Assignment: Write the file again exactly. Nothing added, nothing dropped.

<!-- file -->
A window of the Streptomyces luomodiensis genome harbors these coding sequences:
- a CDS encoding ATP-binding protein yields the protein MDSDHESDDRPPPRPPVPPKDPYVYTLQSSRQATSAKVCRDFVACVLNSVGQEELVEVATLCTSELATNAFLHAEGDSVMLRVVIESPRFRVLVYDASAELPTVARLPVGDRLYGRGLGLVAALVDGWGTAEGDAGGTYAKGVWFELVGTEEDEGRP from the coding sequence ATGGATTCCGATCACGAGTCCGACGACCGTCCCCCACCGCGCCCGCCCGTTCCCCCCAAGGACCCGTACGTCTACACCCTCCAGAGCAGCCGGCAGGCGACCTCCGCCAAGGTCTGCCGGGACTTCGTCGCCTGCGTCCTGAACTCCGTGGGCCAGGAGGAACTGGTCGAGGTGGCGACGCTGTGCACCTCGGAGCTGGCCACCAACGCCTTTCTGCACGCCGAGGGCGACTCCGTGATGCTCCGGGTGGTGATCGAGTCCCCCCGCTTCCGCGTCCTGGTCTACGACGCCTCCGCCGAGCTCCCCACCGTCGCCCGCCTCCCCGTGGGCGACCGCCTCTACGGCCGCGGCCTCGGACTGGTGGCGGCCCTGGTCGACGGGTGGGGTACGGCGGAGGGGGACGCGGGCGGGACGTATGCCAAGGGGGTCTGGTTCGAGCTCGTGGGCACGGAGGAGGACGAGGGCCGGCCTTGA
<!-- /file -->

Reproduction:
A window of the Streptomyces luomodiensis genome harbors these coding sequences:
- a CDS encoding ATP-binding protein yields the protein MDSDHESDDRPPPRPPVPPKDPYVYTLQSSRQATSAKVCRDFVACVLNSVGQEELVEVATLCTSELATNAFLHAEGDSVMLRVVIESPRFRVLVYDASAELPTVARLPVGDRLYGRGLGLVAALVDGWGTAEGDAGGTYAKGVWFELVGTEEDEGRP from the coding sequence ATGGATTCCGATCACGAGTCCGACGACCGTCCCCCACCGCGCCCGCCCGTTCCCCCCAAGGACCCGTACGTCTACACCCTCCAGAGCAGCCGGCAGGCGACCTCCGCCAAGGTCTGCCGGGACTTCGTCGCCTGCGTCCTGAACTCCGTGGGCCAGGAGGAACTGGTCGAGGTGGCGACGCTGTGCACCTCGGAGCTGGCCACCAACGCCTTTCTGCACGCCGAGGGCGACTCCGTGATGCTCCGGGTGGTGATCGAGTCCCCCCGCTTCCGCGTCCTGGTCTACGACGCCTCCGCCGAGCTCCCCACCGTCGCCCGCCTCCCCGTGGGCGACCGCCTCTACGGCCGCGGCCTCGGACTGGTGGCGGCCCTGGTCGACGGGTGGGGTACGGCGGAGGGGGACGCGGGCGGGACGTATGCCAAGGGGGTCTGGTTCGAGCTCGTGGGCACGGAGGAGGACGAGGGCCGGCCTTGA